The African, Indian, and Antarctic crustal plates converge in the Indian Ocean.
The Indian Ocean is far calmer, and thus opened to trade earlier, than the Atlantic or Pacific Oceans.
Along with these changes in ocean temperature, strong winds blow from east to west at the equator, across Indonesia and the eastern Indian Ocean.
The southeastern Indian Ocean may become as many as 5 to 6 degrees Celsius cooler than the western part.
Among the few large rivers flowing into the Indian Ocean are the Zambezi, Arvandrud/Shatt-al-Arab, Indus, Ganges, Brahmaputra, and Ayeyarwady River.
Cold water upwelling in the eastern Indian Ocean is part of a climate phenomenon called the Indian Ocean Dipole, during which the eastern half of the ocean becomes much cooler than the western half.
The Indian Ocean remains the third-largest of the world's five oceans.
The Indian Ocean provides major sea routes connecting the Middle East, Africa, and East Asia with Europe and the Americas.
The Dutch East India Company (1602-1798) sought control of trade with the East across the Indian Ocean.
The warmth of the Indian Ocean keeps phytoplankton production low, except along the northern fringes and in a few scattered spots elsewhere; life in the ocean is thus limited.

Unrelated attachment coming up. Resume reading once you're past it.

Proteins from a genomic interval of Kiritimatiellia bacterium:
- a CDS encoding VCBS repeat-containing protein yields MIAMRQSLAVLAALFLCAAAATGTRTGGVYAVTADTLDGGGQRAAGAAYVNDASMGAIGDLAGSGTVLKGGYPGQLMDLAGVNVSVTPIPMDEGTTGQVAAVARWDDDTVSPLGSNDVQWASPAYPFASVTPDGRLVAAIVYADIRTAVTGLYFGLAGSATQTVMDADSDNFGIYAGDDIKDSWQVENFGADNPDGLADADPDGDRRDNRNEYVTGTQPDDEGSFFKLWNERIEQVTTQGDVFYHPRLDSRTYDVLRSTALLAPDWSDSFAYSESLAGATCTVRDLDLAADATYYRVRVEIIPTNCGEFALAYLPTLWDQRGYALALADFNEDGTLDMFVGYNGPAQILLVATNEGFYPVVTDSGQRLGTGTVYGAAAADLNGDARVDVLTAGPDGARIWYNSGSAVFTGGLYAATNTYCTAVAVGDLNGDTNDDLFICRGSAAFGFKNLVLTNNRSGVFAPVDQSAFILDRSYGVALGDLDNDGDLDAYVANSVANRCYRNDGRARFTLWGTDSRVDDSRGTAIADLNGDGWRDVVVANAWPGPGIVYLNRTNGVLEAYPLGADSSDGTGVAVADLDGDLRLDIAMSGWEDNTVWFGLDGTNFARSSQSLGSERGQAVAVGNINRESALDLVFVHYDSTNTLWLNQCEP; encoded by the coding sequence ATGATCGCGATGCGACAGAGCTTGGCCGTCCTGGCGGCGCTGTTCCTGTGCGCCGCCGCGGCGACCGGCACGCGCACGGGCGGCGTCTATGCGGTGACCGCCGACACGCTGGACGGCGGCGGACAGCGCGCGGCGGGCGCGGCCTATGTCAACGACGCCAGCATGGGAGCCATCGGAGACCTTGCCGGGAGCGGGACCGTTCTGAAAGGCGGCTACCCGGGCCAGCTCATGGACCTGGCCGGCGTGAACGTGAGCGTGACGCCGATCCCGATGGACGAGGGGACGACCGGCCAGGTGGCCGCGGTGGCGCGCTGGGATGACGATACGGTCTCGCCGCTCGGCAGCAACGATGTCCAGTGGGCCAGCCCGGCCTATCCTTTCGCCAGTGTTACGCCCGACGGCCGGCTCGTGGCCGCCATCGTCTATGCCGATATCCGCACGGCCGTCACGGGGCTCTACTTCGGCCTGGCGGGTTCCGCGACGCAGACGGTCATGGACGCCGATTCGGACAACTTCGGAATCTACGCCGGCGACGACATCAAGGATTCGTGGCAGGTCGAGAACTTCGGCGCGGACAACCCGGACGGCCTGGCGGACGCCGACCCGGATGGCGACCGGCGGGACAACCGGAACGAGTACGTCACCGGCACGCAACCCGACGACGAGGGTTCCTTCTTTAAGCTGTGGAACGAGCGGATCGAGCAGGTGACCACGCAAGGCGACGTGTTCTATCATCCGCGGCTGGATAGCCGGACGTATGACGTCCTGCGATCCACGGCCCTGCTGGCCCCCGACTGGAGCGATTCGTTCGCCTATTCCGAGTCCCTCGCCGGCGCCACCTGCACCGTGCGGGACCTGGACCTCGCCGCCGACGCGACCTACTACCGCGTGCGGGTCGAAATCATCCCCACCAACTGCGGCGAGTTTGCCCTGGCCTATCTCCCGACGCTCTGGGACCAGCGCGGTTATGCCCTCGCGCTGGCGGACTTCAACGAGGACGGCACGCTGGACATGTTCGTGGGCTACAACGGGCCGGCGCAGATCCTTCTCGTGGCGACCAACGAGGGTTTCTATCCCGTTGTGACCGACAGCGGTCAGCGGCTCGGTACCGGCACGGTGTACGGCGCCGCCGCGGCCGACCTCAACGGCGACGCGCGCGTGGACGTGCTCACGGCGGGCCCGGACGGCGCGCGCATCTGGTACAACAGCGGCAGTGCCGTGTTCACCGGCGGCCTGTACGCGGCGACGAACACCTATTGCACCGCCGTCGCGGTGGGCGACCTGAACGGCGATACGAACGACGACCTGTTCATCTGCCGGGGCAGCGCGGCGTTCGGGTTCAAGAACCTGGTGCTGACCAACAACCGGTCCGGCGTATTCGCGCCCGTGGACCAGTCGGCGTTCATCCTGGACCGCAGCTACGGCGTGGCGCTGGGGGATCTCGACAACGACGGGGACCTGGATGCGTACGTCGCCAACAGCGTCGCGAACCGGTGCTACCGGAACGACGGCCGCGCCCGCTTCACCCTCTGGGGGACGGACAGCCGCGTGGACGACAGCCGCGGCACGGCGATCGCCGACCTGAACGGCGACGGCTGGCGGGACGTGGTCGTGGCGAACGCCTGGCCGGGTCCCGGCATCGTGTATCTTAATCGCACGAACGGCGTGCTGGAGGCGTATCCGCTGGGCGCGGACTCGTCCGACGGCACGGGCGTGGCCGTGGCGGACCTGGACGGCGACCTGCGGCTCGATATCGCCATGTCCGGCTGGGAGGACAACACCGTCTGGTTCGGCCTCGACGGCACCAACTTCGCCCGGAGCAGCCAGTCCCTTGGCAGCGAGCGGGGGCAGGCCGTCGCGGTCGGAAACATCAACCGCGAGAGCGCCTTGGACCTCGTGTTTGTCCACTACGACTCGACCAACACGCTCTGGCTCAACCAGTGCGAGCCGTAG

An estimated 40% of the world's offshore oil production comes from the Indian Ocean.
On December 26, 2004, the countries surrounding the Indian Ocean were hit by a tsunami caused by the 2004 Indian Ocean earthquake.
The Indian Ocean contains 16 percent of the world’s coral reefs.
The northernmost extent of the Indian Ocean is approximately 30° north latitude in the Persian Gulf and, thus, has asymmetric ocean circulation.
The Indian Ocean is the warmest ocean in the world.
A decision by the International Hydrographic Organization in the spring of 2000 delimited a fifth world ocean, stripping the southern portions of the Indian Ocean.
From 1405 to 1433, Admiral Zheng He led large fleets of the Ming Dynasty on several voyages to the Western Ocean (Chinese name for the Indian Ocean) and reached the coastal country of East Africa.
The Indian Ocean is the third largest of the world's oceanic divisions, covering about 20 percent of the Earth's water surface.